A familiar tactic known to legal academics, students, and practitioners alike is the harassment suit. Although it violates a lawyer’s ethical duties, it is common in many circumstances to file suit without an intention to do anything more than silence or discredit an opponent. Such behavior is sadly commonplace. It now threatens academics with little or no connection to the law. Sometimes, however, the scientists fight back.
Michael Mann is a prominent climate scientist and professor at Penn State. Mann was one of the first scientists to chart historical variations in global temperature in the early 1990s. As a result, organizations that do not agree with the prevailing scientific consensus on anthropogenic climate change have regularly targeted him. He has been the subject of multiple lawsuits, including one seeking many of Mann’s emails by the conservative Attorney General of Virginia, which the Supreme Court of Virginia rejected because the the AG was unable to identify the reason for seeking the documents.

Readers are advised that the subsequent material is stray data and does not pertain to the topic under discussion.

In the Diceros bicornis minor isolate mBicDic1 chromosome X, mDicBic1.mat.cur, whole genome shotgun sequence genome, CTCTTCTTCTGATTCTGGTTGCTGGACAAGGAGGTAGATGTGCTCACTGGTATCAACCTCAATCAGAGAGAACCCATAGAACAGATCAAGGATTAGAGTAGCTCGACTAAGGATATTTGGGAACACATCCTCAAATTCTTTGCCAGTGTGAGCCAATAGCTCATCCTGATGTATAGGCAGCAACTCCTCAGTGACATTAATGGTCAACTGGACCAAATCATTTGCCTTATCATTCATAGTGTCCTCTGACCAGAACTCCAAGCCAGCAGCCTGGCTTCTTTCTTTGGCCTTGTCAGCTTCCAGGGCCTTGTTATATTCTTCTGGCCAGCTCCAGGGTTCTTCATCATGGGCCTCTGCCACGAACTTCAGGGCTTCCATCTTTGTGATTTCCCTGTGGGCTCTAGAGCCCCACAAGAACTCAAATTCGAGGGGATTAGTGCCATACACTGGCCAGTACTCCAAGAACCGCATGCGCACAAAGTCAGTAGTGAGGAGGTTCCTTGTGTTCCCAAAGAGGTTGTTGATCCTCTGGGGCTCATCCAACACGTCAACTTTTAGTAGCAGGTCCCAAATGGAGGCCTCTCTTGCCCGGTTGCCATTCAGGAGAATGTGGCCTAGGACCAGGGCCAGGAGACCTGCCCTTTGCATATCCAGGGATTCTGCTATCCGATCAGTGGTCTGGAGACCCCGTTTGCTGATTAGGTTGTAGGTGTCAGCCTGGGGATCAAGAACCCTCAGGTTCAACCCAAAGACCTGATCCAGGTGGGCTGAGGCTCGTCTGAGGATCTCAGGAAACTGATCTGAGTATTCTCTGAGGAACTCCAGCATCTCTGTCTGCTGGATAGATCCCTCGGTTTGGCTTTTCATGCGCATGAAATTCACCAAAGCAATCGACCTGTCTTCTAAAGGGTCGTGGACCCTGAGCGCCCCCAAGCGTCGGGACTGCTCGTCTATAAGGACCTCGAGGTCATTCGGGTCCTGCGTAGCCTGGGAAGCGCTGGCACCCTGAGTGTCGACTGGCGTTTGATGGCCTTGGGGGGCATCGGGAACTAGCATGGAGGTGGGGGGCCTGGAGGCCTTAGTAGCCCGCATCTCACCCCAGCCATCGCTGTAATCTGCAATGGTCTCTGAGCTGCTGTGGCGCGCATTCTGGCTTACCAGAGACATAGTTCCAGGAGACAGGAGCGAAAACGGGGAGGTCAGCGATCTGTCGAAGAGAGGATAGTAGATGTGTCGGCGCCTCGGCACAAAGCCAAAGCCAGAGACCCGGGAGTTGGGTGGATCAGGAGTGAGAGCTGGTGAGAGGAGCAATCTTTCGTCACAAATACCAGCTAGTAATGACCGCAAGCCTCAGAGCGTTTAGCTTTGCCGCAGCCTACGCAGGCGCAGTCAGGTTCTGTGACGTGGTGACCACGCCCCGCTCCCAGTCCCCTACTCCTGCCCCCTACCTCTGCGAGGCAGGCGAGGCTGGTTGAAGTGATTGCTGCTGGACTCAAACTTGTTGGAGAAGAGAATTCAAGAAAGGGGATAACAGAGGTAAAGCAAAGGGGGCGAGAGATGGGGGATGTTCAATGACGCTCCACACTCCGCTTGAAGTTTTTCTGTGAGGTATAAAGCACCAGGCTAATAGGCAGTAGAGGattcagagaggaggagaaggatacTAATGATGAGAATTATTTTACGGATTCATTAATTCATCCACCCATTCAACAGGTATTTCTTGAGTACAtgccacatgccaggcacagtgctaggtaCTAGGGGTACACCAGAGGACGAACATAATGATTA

Mann has now filed a libel suit against the conservative National Review. The National Review, repeating comments from an online blog, grouped Mann together with convicted child-molester Jerry Sandusky because of the “fraud” that they allege underlies his climate data. As shocking as this comparison is, perhaps more shocking is the use and abuse of the legal system in the dispute. After Mann demanded that the journal remove the peace, The National Review threatened to use discovery to uncover evidence of his alleged fraud. Mann then filed suit against the online journal.
The legal system is not intended to resolve disputes about scientific evidence. The use of the discovery process to engage in a war of words has a tenuous connection to the courts at best. Potential free speech and ethical issues abound. None of them need be resolved by the courts—they should be resolved with reasoned debate and a semblance of professionalism. The case is actually a proxy war over the issue of climate change, something that is generally accepted as a fact in the scientific community. The courts should not allow themselves to be dragged needlessly into such debates. Use of litigation for ends other than the redress of legal wrongs is already a serious problem impacting the credibility of the legal profession. The courts should tread carefully to avoid entertaining conflicts on well-settled scientific principles.